cover image Morning in America: How Ronald Reagan Invented the 1980's

Morning in America: How Ronald Reagan Invented the 1980's

Gil Troy. Princeton University Press, $46 (417pp) ISBN 978-0-691-09645-2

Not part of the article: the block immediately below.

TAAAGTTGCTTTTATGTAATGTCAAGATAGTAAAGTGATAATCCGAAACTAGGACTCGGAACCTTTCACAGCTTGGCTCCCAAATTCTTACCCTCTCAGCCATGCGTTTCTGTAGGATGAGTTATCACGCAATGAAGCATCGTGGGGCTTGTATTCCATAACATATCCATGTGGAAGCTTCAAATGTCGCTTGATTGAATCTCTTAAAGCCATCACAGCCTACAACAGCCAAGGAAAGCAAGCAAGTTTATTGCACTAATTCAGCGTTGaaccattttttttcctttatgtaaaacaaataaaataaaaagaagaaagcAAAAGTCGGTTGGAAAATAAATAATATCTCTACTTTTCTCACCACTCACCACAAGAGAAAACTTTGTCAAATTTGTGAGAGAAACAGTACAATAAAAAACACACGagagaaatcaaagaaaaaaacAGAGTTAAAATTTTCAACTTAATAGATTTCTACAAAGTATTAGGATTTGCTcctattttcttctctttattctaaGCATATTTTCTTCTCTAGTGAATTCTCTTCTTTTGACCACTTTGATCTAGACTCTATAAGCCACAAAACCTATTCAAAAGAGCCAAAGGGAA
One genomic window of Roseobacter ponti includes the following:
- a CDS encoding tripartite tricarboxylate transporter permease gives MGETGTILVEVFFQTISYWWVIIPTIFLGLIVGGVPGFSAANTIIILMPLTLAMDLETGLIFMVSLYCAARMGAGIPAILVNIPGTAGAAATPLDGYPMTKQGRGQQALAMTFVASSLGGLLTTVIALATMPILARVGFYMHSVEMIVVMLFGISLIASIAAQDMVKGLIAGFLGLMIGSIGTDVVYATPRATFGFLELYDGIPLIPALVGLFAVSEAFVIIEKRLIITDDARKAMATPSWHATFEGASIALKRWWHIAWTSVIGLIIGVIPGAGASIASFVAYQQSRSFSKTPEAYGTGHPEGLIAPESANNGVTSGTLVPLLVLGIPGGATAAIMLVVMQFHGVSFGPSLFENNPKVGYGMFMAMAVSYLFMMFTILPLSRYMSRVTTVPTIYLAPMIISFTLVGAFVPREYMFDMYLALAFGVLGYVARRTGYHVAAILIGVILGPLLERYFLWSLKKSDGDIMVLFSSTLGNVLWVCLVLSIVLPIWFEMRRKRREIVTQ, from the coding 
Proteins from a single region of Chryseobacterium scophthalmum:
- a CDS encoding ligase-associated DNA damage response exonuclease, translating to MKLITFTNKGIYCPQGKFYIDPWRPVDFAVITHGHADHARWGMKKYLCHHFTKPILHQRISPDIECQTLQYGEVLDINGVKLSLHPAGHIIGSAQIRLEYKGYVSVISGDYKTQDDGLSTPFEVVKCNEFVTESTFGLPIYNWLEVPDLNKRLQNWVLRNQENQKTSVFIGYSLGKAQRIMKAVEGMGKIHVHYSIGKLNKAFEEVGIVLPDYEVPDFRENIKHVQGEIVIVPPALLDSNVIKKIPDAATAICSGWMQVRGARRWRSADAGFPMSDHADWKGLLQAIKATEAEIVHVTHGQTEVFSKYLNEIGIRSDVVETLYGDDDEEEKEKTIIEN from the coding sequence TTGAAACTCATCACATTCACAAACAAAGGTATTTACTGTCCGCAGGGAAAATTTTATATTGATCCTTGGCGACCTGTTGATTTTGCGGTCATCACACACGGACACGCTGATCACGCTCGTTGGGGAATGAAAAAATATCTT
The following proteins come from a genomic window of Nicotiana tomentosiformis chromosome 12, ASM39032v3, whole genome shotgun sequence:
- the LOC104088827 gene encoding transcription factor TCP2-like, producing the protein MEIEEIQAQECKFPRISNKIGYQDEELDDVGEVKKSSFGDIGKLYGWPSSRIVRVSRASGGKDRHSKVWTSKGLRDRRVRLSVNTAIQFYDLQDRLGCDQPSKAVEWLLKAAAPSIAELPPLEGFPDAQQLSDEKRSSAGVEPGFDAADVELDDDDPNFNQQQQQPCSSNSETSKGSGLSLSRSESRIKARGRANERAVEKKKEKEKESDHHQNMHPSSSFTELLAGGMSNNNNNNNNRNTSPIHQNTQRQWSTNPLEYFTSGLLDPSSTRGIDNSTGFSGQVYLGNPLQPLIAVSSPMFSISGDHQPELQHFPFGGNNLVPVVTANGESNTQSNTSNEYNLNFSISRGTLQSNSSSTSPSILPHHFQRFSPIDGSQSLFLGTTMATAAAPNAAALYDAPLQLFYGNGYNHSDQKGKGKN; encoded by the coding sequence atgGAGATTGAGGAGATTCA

Entering the realm of the proverbial chicken-and-egg problem, historian Troy examines the relationship between Ronald Reagan's presidency and the materialistic and politically vibrant culture of the 1980s. In chapters organized by year from 1980 to 1990, Troy weaves his narrative of Reagan's presidency into an impressionistic portrait of the cultural and political phenomena that defined the decade-from network shows Dynasty and the Cosby Show, through the rise of MTV, CNN, yuppies, Madonna and Donald Trump, to the culture wars of race, gender and political correctness. The effort makes for a lively read, packed with insightful comments about the decade and its legacies. Dubbing Reagan's era ""the Great Reconciliation,"" ""where the sixties met the eighties culturally and politically,"" Troy dismantles the myth of a politically passive mainstream. Treading a line between lionizing Reagan and disparaging him as ""airhead,"" he highlights the contradictions of Reagan's conservatism, with its emphasis on wealth and glamour on the one hand and, on the other, ""an ascetic streak that recoiled at such excess."" Beside Reagan's vision of a ""morning in America,"" manifested in a soaring economy, surging patriotism and faltering Soviet Communism, Reagan presided over ""mourning in America"" with spiking crime, drugs, family breakdowns and AIDS. Troy avers that Reagan ""dominated, and defined, the times"" and ""remains the greatest president since Franklin Roosevelt."" But the Reagan that emerges from his analysis is less the captain steering American culture than a symbol of the 1980s whose greatest strength lay in placing his finger on the pulse of ""the American id."" As Troy writes, Reagan projected a vision that ""was the vision of themselves most Americans wanted to see."" Whether Reagan consciously sought to do so, however, remains an open question. 15 pages of b&w photos.